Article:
Microsoft has staked a claim in the US VoIP market by announcing its software users can soon make Internet calls to standard phones thanks to a new partnership with MCI. Although rival products from the likes of Yahoo and Skype offer extra features, given Microsoft’s broad market reach elsewhere and its alliance with MCI, this should not affect the company’s foray into VoIP in the longer term.
Microsoft has announced plans to release its first beta version of Live Messenger with VoIP.
The MCI Web Calling for Windows Live service will be available in the first half of 2006. Essentially, it combines MCI’s existing VoIP offerings with Microsoft software.
The service will be available via Windows Live Messenger, the upcoming successor to Microsoft’s existing instant messaging (IM) service. At 2.3 cents per minute, it will undercut rates from MCI, which is being acquired by Verizon Communications. However, this rate may change once the product is out of beta, Microsoft has revealed.
The service is currently being trialed in the US, and beta testing will roll out in France, Germany, Spain and the UK in the coming weeks.
Microsoft’s announcement came within hours of Yahoo’s official public beta launch of its Yahoo Messenger with Voice service, which the company has been touting for months. As promised, Yahoo will charge about one cent per month for calls within the US and less than two cents per minute to 30 countries.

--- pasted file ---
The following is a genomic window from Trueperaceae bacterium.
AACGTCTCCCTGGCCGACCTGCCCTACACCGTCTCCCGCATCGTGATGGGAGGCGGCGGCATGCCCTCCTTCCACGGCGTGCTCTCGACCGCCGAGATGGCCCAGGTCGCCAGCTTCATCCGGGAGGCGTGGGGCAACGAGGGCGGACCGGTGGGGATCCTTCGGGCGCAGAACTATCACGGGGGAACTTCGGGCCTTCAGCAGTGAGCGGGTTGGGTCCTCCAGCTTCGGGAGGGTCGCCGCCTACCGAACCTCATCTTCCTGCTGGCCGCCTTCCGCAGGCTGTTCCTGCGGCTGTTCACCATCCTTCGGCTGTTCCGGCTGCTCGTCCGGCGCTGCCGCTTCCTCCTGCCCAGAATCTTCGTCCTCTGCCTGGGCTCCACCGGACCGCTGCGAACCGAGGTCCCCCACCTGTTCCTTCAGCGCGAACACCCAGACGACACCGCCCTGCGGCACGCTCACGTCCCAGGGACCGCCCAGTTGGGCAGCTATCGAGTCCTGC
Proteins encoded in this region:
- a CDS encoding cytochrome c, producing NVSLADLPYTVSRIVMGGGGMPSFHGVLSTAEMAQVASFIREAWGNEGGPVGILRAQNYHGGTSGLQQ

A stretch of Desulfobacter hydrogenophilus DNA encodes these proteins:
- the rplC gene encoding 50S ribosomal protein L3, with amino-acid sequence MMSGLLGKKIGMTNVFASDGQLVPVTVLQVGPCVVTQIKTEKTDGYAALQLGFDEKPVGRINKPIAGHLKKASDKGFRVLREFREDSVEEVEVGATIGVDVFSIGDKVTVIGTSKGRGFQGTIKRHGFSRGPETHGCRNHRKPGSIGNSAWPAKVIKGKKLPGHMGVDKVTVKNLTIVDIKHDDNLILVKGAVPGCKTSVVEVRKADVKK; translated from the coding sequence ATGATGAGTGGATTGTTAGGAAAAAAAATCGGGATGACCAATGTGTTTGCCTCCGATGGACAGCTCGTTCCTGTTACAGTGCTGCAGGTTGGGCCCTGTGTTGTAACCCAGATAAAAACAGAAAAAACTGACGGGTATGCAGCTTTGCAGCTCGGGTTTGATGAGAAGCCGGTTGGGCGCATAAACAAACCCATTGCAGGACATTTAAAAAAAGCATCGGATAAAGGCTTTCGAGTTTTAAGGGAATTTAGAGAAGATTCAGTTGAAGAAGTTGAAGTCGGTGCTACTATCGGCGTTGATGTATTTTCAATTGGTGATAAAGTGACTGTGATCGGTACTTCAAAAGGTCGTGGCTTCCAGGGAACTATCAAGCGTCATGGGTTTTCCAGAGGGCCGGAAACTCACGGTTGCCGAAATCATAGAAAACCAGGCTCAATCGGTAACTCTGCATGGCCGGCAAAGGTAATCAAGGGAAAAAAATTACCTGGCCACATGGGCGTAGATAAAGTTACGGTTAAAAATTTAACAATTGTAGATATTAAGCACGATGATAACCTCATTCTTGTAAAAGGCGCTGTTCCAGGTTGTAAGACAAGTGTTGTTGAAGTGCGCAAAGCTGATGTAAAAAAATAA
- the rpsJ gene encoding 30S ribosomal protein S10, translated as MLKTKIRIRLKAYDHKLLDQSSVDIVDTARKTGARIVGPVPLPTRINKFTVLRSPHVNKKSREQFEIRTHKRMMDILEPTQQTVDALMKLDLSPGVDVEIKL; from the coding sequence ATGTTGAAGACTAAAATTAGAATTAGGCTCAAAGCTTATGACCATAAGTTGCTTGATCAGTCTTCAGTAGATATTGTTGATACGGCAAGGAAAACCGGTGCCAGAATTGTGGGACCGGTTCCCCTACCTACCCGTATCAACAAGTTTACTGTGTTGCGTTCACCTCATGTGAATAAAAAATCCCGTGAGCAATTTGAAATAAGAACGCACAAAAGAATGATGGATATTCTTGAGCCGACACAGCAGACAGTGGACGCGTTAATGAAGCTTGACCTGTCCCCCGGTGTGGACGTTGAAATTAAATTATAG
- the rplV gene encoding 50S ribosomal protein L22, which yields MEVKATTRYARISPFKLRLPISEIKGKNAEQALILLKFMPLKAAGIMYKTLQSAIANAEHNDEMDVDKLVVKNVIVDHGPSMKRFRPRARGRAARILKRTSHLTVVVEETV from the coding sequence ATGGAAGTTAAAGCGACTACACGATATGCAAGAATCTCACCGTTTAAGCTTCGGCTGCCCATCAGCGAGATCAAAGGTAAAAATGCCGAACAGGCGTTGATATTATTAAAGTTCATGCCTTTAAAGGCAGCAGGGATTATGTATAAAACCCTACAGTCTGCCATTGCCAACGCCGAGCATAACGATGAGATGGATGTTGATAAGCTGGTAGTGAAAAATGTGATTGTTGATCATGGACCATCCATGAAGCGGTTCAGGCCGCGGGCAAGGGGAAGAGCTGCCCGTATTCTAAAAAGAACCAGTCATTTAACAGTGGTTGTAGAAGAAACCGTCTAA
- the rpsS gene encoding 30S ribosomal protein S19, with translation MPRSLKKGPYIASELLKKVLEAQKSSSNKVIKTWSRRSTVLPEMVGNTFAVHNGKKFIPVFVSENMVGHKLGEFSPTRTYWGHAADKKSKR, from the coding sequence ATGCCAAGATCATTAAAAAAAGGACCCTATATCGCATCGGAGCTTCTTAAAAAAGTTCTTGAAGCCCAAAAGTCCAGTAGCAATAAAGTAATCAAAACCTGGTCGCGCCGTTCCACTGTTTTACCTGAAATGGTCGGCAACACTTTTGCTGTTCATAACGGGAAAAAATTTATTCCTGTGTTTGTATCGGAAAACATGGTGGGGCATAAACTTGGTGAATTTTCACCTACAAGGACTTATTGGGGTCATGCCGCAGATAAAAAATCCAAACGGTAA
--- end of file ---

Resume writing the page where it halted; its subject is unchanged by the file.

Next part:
But, unlike Microsoft’s VoIP service, Yahoo users are able to receive calls to their VoIP phone from traditional phones, for a small fee. Most VoIP service providers, including Skype and Vonage, also have this feature.
Given Microsoft’s broad market reach elsewhere, the absence of this feature is unlikely to dent its influence in the VoIP market in the long-run. The company is expected, at some future point, to link its new VoIP service to its other desktop software, including Outlook or Word.
For example, Microsoft claims that there are currently 185 million active MSN Messenger users globally, and believes roughly 25 million unique users a month use Messenger for webcam sessions. Microsoft said it was reasonable to expect that this same group of early tech adopters would be initial users of its VoIP service.
Microsoft also has a large base of mobile users for its Windows software, which could help it compete in the emerging WiFi VoIP market at some future point. And, unlike Google, Skype, Vonage and others, Microsoft has a potentially powerful ally in a large telecommunications provider such as MCI.